Bangaru and BJP's get-real policy

http://www.dailypioneer.com/concerns/CON1.HTM
The Pioneer, 22nd August 2000
ChandraBhan Prasad

Dalits firmly believe that the monster of varna, with an in-built system of division and exclusion, is the fundamental malady of Indian society. Driven by this reality, Dalit movements have always targetted this social order.

But those who have vested interests in perpetuating the social status quo without a sense of shame or regret, insist religious division is a fundamental crisis and the nation must work for communal harmony.

Many non-Dalit intellectuals have been expecting Dalits to fall in line and fight communalism, or to be more specific Hindutva. However, what is hidden in this mischievous theorisation is to avoid confronting varna/caste divisions and discuss Dalit exclusion. The Sangh Parivar, after preaching and experimenting with the Hindutva doctrine for about seven decades, seems to have reconciled to the fact that Varnashram dharma is fundamentally a social organisation and not a religious order. Brahmans are Brahmans first and Hindus last. The same holds true for the other three Varnas. The Sangh also knows Dalits were never Hindus and will never become Hindus.

Since every community exists fundamentally with its varna/caste identities, they cannot be mobilised under the Hindutva slogan. The varna/caste-based mobilisation is the final truth and this enlightenment has occurred to the BJP after practising Hindutva for over 70 years. The Congress, the oldest party of Dvijas, knew the grammar of the Indian social organisation rather too well. Under Dvija dominance, it authored a social coalition of three Minorities Dvijas, Dalits and Muslims. The party appointed D Sajivayya, a Dalit as president in 1962 and re-appointed him in 1971. In 1970, another great Dalit leader, Babu Jagjeevan Ram, presided over the Congress. The RSS, since the formation of the Jan Sangh, has been accusing the Congress of being indifferent to the Hindu cause and hostile to the idea of India being a Hindu Rashtra.

The Sangh has the largest number of trained cadres, is never short of funds and has never witnessed splits. Its political arm, the Jan Sangh, re-christened BJP in 1980, has a host of leaders at the all-India level. Notwithstanding all these advantages, the Sangh Parivar s thesis of Hindutva neither gained social acceptance nor did it put the party in power. The Jan Sangh/BJP remained identified as a Brahman baniya outfit despite proclamations of being a Hindu platform.

For about a decade, the BJP has fumbled for reasons why the Babri demolition, the high point of Hindutva mobilisation, could not give it a majority in Parliament. Vajpayee s 13- Day Wonder left Hindutva theorists shattered and they harped on stability etc. The recent parliamentary elections proved that had every Dvija voted for the BJP, a nationalistic temper in post-Kargil India prevailed and presided by a person like Vajpayee, it could not gain a mandate to rule the country on its own.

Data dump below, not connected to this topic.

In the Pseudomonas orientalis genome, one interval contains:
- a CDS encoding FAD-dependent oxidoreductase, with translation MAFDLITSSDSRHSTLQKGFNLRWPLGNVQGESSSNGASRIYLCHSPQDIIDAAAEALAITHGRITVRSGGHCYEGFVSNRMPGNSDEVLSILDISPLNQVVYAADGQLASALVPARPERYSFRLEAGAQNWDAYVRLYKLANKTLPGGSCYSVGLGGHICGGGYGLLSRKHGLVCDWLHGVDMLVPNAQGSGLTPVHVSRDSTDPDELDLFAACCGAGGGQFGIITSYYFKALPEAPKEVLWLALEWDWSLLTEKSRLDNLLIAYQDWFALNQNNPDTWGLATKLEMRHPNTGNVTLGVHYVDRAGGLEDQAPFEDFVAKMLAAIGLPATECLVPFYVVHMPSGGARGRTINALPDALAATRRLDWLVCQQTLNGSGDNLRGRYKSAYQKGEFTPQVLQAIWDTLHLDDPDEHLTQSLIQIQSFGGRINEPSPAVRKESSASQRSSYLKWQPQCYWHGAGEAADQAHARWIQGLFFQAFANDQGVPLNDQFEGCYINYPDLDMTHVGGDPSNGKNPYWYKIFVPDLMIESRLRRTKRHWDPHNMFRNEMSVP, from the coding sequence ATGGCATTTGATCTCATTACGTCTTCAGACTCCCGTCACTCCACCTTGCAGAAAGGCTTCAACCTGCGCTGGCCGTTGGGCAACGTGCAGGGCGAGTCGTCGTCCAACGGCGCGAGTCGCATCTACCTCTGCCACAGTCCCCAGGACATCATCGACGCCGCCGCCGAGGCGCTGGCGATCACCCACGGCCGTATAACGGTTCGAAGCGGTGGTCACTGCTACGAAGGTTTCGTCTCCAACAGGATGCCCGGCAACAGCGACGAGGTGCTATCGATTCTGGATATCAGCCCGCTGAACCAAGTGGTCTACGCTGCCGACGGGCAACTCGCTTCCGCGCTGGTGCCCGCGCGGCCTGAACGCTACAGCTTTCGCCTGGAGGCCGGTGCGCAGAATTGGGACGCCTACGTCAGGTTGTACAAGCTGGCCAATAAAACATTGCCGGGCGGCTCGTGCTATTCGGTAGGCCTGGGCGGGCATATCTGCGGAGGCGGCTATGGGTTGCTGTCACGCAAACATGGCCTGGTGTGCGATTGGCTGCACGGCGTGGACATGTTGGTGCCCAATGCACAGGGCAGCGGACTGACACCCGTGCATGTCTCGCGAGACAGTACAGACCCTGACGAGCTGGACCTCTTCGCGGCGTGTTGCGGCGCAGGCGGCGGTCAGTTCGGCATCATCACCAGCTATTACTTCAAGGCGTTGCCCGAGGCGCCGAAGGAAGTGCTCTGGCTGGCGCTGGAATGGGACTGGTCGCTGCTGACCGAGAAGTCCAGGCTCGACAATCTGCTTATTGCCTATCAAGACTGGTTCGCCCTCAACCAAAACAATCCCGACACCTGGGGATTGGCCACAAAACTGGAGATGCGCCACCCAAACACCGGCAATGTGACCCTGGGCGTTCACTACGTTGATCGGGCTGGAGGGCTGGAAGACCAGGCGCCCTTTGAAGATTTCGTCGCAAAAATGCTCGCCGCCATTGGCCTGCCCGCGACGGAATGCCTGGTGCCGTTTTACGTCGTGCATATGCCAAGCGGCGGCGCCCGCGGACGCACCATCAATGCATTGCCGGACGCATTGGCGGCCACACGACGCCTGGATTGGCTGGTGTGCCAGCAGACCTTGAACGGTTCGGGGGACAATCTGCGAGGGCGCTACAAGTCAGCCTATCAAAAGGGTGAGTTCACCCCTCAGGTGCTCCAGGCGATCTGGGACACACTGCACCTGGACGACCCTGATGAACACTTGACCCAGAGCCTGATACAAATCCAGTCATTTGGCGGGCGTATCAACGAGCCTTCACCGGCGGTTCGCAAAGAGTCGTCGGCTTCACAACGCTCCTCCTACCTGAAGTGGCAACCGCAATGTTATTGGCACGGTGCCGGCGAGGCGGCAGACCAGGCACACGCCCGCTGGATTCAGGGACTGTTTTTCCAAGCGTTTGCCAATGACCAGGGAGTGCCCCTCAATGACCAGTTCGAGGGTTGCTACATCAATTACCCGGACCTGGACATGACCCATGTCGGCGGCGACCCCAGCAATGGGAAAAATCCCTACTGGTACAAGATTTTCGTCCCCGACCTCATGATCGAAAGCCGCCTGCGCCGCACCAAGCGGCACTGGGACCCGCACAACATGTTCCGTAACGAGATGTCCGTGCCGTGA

The BJP thinktank knows Upper Shudra parties TDP, DMK, Samata, JD cannot remain Dvija s partners on a long-term basis. And there is the threat of Upper Shudras, who have established political supremacy in the South and could blow up Dvijas political dominance. After the collapse of its social coalition, the Congress is seeking to evolve into a United Front, hoping Shudras will embrace it. But neither Dvijas nor Dalits can go along with Upper Shudras who seek to overthrow the Dvijas and treat Dalits as their subjects. Realising that varna is the final truth, the BJP has dropped the falsehood of Hindutva doctrine. The appointment of Bangaru Laxman, a Dalit fully qualified to become the president of the BJP or even the PM, is a move towards forging a coalition with Dalits.

But there is no guarantee that it can win the hearts of Dalits which still bleed due to the Dvija-scripted Chaturvarna order. Kanshi Ram s Dalits want their hissedari in land, private industry, quality education, public institutions, media, and above all, in the political power structure. Bangaru Laxman alone cannot rescue the Dvijas sinking political boat.

The BJP must move in the direction it had twice stepped on in UP. Remember that what it is doing today was attempted by the Congress thrice in the past. And yet it collapsed.


Send e-mail to dalits@ambedkar.org with questions or comments about this web site.
No Copyright 2000 dalit e-forum Last modified: August 25, 2000